Articles Posted in US Court of Appeals for the Seventh Circuit

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The Environmental Protection Agency designated Williamson County, Illinois, as a nonattainment area for national air quality standards for sulfur dioxide. The rule is not limited to Williamson County; it makes attainment designations for 61 geographic areas spanning 24 states. Southern Illinois Power Cooperative sought judicial review. The EPA moved to dismiss or transfer the petition to the D.C. Circuit under the terms of the judicial-review provision of the Clean Air Act, which designates that circuit as the exclusive venue for review of “nationally applicable” agency actions. 42 U.S.C. 7607(b)(1). The Seventh Circuit agreed that the challenged rule is nationally applicable and transferred the petition to the D.C. Circuit. The court noted that its decision conflicts with its 1993 decision, Madison Gas & Electric Co. v. EPA, which it overruled. View "Southern Illinois Power Cooperative v. Environmental Protection Agency" on Justia Law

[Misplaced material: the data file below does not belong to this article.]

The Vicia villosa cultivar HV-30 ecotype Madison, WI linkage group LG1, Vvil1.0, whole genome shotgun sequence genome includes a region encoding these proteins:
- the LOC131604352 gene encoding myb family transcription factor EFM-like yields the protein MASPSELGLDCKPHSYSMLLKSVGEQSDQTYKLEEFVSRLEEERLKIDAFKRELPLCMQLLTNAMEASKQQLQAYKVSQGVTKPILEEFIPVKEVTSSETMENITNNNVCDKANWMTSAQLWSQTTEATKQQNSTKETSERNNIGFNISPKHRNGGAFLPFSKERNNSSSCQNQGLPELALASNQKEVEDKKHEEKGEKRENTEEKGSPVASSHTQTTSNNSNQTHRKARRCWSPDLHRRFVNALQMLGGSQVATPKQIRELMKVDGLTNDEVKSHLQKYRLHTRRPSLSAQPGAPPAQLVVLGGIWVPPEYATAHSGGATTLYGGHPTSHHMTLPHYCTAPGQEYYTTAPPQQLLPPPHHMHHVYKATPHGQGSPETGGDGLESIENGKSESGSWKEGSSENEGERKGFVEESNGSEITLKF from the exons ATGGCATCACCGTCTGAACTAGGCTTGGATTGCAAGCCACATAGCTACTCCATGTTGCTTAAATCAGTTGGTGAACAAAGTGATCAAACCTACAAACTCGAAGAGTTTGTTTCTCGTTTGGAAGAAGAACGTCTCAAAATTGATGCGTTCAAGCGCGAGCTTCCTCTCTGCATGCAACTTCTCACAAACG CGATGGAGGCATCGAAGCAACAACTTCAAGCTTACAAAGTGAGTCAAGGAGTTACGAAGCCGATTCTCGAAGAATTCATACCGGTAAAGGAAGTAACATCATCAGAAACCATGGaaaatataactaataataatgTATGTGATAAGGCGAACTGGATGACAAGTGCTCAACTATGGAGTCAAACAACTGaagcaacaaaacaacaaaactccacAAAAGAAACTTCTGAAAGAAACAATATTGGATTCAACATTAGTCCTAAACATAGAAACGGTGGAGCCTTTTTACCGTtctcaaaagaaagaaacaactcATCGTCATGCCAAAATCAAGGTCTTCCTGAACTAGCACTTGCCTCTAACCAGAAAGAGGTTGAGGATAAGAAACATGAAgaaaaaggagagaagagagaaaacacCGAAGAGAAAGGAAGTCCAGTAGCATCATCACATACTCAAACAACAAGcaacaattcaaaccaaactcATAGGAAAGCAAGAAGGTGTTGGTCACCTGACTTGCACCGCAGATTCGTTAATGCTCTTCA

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Because the state proposed to use federal highway funds to widen Wisconsin Route 23, the U.S. Department of Transportation (USDOT) issued an environmental impact statement (EIS). USDOT made a record of decision (ROD) permitting the use of federal funds. Opponents filed suit. The court denied a request for an injunction because Wisconsin can proceed using its own money regardless of whether USDOT satisfied the requirements for a federal contribution, but set aside the ROD, finding that the statement projecting 2035 traffic loads had not adequately disclosed all assumptions. USDOT issued a revised EIS with additional details about how the traffic estimates had been generated. The district court reiterated the order vacating USDOT’s ROD. The judge stated that plaintiff was entitled to a declaratory judgment but neglected to issue one. The order setting aside the ROD was appealed by the Wisconsin Department of Transportation. The Seventh Circuit dismissed an appeal. USDOT did not appeal. Wisconsin remains free to continue the project at the state’s expense. The National Environmental Policy Act, on which the suit rests, applies only to the national government, 42 U.S.C. 4332(2)(C). Wisconsin cannot seek relief against a judgment that does not bind it. Wisconsin does not contend that USDOT had a statutory duty to fund the project, to prepare a better EIS, or to appeal the decision. View "1000 Friends of Wisconsin, Inc v. Wisconsin Department of Transportation" on Justia Law